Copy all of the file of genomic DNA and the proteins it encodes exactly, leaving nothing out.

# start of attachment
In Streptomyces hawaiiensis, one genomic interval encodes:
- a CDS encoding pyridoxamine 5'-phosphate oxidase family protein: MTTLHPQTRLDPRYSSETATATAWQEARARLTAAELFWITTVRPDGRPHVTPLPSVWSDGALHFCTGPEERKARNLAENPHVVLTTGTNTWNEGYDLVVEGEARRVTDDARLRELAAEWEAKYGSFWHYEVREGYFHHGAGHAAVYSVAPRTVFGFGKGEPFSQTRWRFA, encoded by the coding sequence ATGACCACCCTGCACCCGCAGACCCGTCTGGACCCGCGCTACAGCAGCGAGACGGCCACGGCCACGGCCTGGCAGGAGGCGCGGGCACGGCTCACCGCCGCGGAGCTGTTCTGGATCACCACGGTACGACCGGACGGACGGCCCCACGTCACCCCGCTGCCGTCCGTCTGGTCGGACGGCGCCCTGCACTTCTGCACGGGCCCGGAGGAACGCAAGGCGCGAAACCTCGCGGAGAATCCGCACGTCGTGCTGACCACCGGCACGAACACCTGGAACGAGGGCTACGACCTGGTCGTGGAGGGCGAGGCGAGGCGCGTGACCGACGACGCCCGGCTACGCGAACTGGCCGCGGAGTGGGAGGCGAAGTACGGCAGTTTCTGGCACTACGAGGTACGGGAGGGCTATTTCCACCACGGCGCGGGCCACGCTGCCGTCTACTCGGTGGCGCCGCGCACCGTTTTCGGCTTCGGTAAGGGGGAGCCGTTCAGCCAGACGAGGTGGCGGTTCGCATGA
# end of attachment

In Streptomyces hawaiiensis, one genomic interval encodes:
- a CDS encoding pyridoxamine 5'-phosphate oxidase family protein: MTTLHPQTRLDPRYSSETATATAWQEARARLTAAELFWITTVRPDGRPHVTPLPSVWSDGALHFCTGPEERKARNLAENPHVVLTTGTNTWNEGYDLVVEGEARRVTDDARLRELAAEWEAKYGSFWHYEVREGYFHHGAGHAAVYSVAPRTVFGFGKGEPFSQTRWRFA, encoded by the coding sequence ATGACCACCCTGCACCCGCAGACCCGTCTGGACCCGCGCTACAGCAGCGAGACGGCCACGGCCACGGCCTGGCAGGAGGCGCGGGCACGGCTCACCGCCGCGGAGCTGTTCTGGATCACCACGGTACGACCGGACGGACGGCCCCACGTCACCCCGCTGCCGTCCGTCTGGTCGGACGGCGCCCTGCACTTCTGCACGGGCCCGGAGGAACGCAAGGCGCGAAACCTCGCGGAGAATCCGCACGTCGTGCTGACCACCGGCACGAACACCTGGAACGAGGGCTACGACCTGGTCGTGGAGGGCGAGGCGAGGCGCGTGACCGACGACGCCCGGCTACGCGAACTGGCCGCGGAGTGGGAGGCGAAGTACGGCAGTTTCTGGCACTACGAGGTACGGGAGGGCTATTTCCACCACGGCGCGGGCCACGCTGCCGTCTACTCGGTGGCGCCGCGCACCGTTTTCGGCTTCGGTAAGGGGGAGCCGTTCAGCCAGACGAGGTGGCGGTTCGCATGA